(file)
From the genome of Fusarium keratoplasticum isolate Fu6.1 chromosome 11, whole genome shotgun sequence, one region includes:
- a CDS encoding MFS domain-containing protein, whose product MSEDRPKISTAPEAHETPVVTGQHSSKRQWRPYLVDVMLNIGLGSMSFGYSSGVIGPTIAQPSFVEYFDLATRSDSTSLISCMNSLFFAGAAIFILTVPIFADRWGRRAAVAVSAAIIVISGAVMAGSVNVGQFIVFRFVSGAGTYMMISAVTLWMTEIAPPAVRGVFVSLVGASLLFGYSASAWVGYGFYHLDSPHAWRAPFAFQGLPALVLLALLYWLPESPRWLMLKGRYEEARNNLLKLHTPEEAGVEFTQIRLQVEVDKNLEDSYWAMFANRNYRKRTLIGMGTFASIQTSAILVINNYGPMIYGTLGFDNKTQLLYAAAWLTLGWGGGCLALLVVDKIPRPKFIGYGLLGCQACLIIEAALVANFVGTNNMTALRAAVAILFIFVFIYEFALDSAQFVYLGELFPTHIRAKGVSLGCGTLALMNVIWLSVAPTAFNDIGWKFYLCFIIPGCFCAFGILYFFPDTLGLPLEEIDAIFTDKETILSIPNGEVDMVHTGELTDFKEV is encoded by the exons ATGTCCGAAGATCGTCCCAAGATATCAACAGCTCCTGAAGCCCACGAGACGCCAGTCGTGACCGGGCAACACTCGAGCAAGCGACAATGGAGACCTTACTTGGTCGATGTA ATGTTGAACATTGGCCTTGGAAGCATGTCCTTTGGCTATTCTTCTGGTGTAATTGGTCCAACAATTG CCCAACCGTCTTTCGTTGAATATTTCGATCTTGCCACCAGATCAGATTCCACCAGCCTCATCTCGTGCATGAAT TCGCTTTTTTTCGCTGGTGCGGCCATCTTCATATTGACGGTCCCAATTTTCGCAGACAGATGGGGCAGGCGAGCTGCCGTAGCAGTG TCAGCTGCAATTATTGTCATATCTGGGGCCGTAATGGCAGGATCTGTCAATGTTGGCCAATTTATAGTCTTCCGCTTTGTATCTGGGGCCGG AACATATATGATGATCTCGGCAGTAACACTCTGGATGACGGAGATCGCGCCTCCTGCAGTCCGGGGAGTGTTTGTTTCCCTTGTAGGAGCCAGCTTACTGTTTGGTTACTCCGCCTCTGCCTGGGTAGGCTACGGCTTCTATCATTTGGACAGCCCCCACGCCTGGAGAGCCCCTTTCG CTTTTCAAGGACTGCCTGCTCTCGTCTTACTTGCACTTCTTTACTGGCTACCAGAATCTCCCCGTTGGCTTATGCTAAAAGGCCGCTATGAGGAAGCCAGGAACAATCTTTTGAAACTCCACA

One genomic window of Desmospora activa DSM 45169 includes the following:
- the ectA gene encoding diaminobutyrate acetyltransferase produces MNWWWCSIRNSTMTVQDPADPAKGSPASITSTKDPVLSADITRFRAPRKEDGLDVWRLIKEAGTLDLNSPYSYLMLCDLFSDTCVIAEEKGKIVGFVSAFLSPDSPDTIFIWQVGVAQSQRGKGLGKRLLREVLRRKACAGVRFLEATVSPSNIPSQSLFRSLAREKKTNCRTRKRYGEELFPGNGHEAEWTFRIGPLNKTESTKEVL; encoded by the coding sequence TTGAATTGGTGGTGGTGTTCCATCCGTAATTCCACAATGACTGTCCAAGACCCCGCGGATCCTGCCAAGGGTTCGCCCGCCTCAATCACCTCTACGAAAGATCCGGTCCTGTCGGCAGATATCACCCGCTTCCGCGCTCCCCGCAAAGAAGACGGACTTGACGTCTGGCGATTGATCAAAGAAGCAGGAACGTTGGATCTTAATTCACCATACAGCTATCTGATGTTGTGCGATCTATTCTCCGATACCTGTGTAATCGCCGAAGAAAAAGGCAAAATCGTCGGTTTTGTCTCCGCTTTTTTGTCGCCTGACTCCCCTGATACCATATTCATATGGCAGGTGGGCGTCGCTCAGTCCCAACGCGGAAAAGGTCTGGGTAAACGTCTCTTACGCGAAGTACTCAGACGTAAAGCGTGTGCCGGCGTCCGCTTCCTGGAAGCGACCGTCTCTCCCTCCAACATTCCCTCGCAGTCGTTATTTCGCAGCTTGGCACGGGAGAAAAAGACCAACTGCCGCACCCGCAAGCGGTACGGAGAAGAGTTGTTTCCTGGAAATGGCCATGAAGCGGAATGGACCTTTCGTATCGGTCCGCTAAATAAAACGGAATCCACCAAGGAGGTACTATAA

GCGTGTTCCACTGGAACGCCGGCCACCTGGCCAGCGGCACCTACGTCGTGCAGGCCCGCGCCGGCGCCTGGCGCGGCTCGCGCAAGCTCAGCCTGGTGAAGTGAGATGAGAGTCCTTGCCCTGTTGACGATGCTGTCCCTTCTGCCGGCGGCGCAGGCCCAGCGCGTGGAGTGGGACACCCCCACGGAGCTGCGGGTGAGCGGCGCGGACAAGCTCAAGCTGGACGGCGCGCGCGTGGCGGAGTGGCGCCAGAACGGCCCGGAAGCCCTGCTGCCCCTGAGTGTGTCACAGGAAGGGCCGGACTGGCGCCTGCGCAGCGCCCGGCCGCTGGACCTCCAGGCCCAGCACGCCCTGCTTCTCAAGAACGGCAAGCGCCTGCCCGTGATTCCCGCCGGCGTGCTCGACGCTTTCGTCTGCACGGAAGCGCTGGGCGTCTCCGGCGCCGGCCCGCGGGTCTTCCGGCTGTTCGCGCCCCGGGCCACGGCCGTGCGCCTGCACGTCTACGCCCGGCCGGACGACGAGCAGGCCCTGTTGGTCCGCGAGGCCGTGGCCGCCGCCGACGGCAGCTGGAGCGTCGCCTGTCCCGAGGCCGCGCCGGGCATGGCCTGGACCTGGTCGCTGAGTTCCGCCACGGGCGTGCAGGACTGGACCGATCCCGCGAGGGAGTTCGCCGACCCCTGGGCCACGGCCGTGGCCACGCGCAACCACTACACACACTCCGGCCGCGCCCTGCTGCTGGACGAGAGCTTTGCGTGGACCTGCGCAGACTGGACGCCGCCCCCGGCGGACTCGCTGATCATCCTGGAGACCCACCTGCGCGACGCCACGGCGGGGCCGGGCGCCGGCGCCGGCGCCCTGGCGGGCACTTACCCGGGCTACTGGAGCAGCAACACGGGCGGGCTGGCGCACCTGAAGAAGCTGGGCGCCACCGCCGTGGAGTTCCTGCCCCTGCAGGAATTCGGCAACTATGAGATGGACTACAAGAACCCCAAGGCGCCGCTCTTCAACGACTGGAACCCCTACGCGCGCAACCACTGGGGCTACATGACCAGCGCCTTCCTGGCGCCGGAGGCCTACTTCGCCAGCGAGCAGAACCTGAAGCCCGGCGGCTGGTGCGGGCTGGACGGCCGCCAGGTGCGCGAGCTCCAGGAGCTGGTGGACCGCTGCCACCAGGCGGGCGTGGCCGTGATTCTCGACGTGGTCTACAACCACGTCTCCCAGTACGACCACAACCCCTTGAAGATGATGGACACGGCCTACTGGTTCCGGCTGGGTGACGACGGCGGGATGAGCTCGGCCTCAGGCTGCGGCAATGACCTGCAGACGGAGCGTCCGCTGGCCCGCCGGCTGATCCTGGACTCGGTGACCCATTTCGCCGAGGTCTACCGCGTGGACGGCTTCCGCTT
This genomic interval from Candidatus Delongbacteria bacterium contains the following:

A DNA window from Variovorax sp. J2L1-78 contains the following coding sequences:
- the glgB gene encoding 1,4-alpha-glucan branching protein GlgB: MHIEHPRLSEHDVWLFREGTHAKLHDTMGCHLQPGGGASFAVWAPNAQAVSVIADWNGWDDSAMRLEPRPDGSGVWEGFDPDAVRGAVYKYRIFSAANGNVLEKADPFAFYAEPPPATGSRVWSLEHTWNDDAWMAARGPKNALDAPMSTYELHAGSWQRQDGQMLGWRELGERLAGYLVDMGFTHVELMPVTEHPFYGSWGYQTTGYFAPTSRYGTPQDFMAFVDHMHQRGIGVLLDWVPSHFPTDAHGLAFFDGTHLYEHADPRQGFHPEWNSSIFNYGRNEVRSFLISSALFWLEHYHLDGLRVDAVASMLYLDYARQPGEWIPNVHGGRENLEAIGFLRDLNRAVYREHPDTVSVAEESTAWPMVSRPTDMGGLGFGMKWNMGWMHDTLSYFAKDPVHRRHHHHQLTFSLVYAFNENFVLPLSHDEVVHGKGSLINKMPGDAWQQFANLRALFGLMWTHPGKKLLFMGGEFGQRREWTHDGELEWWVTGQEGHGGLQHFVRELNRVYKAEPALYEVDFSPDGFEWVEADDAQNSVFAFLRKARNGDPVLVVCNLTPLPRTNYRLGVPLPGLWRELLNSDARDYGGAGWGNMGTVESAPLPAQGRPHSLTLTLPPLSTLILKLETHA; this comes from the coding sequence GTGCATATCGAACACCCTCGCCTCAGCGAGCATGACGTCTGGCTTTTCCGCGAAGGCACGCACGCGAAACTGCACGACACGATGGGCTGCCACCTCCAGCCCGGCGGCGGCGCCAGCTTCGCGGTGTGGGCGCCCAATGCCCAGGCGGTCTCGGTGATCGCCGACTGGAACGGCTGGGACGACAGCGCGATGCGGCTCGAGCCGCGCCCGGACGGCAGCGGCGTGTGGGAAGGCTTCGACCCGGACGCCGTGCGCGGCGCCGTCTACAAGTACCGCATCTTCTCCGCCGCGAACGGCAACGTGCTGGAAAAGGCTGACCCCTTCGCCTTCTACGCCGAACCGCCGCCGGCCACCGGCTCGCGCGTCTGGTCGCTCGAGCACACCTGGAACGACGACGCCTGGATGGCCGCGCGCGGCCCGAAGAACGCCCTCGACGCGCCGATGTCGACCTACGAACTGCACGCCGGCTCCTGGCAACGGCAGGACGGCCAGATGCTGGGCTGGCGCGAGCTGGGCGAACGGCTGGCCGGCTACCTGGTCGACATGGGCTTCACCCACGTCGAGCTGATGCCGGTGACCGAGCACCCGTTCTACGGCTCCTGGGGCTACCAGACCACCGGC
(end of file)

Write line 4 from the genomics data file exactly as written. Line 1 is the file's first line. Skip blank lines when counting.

- the ectA gene encoding diaminobutyrate acetyltransferase produces MNWWWCSIRNSTMTVQDPADPAKGSPASITSTKDPVLSADITRFRAPRKEDGLDVWRLIKEAGTLDLNSPYSYLMLCDLFSDTCVIAEEKGKIVGFVSAFLSPDSPDTIFIWQVGVAQSQRGKGLGKRLLREVLRRKACAGVRFLEATVSPSNIPSQSLFRSLAREKKTNCRTRKRYGEELFPGNGHEAEWTFRIGPLNKTESTKEVL; encoded by the coding sequence TTGAATTGGTGGTGGTGTTCCATCCGTAATTCCACAATGACTGTCCAAGACCCCGCGGATCCTGCCAAGGGTTCGCCCGCCTCAATCACCTCTACGAAAGATCCGGTCCTGTCGGCAGATATCACCCGCTTCCGCGCTCCCCGCAAAGAAGACGGACTTGACGTCTGGCGATTGATCAAAGAAGCAGGAACGTTGGATCTTAATTCACCATACAGCTATCTGATGTTGTGCGATCTATTCTCCGATACCTGTGTAATCGCCGAAGAAAAAGGCAAAATCGTCGGTTTTGTCTCCGCTTTTTTGTCGCCTGACTCCCCTGATACCATATTCATATGGCAGGTGGGCGTCGCTCAGTCCCAACGCGGAAAAGGTCTGGGTAAACGTCTCTTACGCGAAGTACTCAGACGTAAAGCGTGTGCCGGCGTCCGCTTCCTGGAAGCGACCGTCTCTCCCTCCAACATTCCCTCGCAGTCGTTATTTCGCAGCTTGGCACGGGAGAAAAAGACCAACTGCCGCACCCGCAAGCGGTACGGAGAAGAGTTGTTTCCTGGAAATGGCCATGAAGCGGAATGGACCTTTCGTATCGGTCCGCTAAATAAAACGGAATCCACCAAGGAGGTACTATAA